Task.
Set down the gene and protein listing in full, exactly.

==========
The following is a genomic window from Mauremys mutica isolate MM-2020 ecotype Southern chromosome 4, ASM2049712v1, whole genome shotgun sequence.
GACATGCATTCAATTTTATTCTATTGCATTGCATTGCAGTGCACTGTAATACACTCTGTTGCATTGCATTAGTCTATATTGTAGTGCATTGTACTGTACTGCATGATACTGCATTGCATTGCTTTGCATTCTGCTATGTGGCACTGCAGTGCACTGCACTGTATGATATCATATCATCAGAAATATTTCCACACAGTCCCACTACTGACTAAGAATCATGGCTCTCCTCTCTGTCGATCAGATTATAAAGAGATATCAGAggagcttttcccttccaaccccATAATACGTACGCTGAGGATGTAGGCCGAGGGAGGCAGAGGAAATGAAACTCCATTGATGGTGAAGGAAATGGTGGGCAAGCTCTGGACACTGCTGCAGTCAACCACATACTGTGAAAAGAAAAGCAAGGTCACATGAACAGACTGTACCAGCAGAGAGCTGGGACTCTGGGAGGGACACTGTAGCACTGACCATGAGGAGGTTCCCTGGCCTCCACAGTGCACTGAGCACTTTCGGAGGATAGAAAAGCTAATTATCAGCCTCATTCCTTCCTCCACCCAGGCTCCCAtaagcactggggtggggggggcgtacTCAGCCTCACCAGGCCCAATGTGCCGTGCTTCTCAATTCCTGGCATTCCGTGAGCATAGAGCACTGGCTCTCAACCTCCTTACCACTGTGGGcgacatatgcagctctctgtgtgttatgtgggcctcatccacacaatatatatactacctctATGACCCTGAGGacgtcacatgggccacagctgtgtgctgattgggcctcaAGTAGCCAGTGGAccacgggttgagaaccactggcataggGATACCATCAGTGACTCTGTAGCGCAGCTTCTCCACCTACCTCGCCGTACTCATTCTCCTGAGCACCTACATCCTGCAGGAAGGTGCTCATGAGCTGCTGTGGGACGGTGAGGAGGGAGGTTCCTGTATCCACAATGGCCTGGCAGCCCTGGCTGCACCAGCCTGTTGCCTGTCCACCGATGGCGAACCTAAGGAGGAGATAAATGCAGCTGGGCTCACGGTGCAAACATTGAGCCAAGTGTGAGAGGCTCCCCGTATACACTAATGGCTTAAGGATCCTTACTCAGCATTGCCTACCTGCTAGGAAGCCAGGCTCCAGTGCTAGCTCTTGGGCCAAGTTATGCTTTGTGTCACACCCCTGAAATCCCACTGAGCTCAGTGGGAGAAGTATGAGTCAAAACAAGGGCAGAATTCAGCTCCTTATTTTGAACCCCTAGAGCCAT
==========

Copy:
The following is a genomic window from Mauremys mutica isolate MM-2020 ecotype Southern chromosome 4, ASM2049712v1, whole genome shotgun sequence.
GACATGCATTCAATTTTATTCTATTGCATTGCATTGCAGTGCACTGTAATACACTCTGTTGCATTGCATTAGTCTATATTGTAGTGCATTGTACTGTACTGCATGATACTGCATTGCATTGCTTTGCATTCTGCTATGTGGCACTGCAGTGCACTGCACTGTATGATATCATATCATCAGAAATATTTCCACACAGTCCCACTACTGACTAAGAATCATGGCTCTCCTCTCTGTCGATCAGATTATAAAGAGATATCAGAggagcttttcccttccaaccccATAATACGTACGCTGAGGATGTAGGCCGAGGGAGGCAGAGGAAATGAAACTCCATTGATGGTGAAGGAAATGGTGGGCAAGCTCTGGACACTGCTGCAGTCAACCACATACTGTGAAAAGAAAAGCAAGGTCACATGAACAGACTGTACCAGCAGAGAGCTGGGACTCTGGGAGGGACACTGTAGCACTGACCATGAGGAGGTTCCCTGGCCTCCACAGTGCACTGAGCACTTTCGGAGGATAGAAAAGCTAATTATCAGCCTCATTCCTTCCTCCACCCAGGCTCCCAtaagcactggggtggggggggcgtacTCAGCCTCACCAGGCCCAATGTGCCGTGCTTCTCAATTCCTGGCATTCCGTGAGCATAGAGCACTGGCTCTCAACCTCCTTACCACTGTGGGcgacatatgcagctctctgtgtgttatgtgggcctcatccacacaatatatatactacctctATGACCCTGAGGacgtcacatgggccacagctgtgtgctgattgggcctcaAGTAGCCAGTGGAccacgggttgagaaccactggcataggGATACCATCAGTGACTCTGTAGCGCAGCTTCTCCACCTACCTCGCCGTACTCATTCTCCTGAGCACCTACATCCTGCAGGAAGGTGCTCATGAGCTGCTGTGGGACGGTGAGGAGGGAGGTTCCTGTATCCACAATGGCCTGGCAGCCCTGGCTGCACCAGCCTGTTGCCTGTCCACCGATGGCGAACCTAAGGAGGAGATAAATGCAGCTGGGCTCACGGTGCAAACATTGAGCCAAGTGTGAGAGGCTCCCCGTATACACTAATGGCTTAAGGATCCTTACTCAGCATTGCCTACCTGCTAGGAAGCCAGGCTCCAGTGCTAGCTCTTGGGCCAAGTTATGCTTTGTGTCACACCCCTGAAATCCCACTGAGCTCAGTGGGAGAAGTATGAGTCAAAACAAGGGCAGAATTCAGCTCCTTATTTTGAACCCCTAGAGCCAT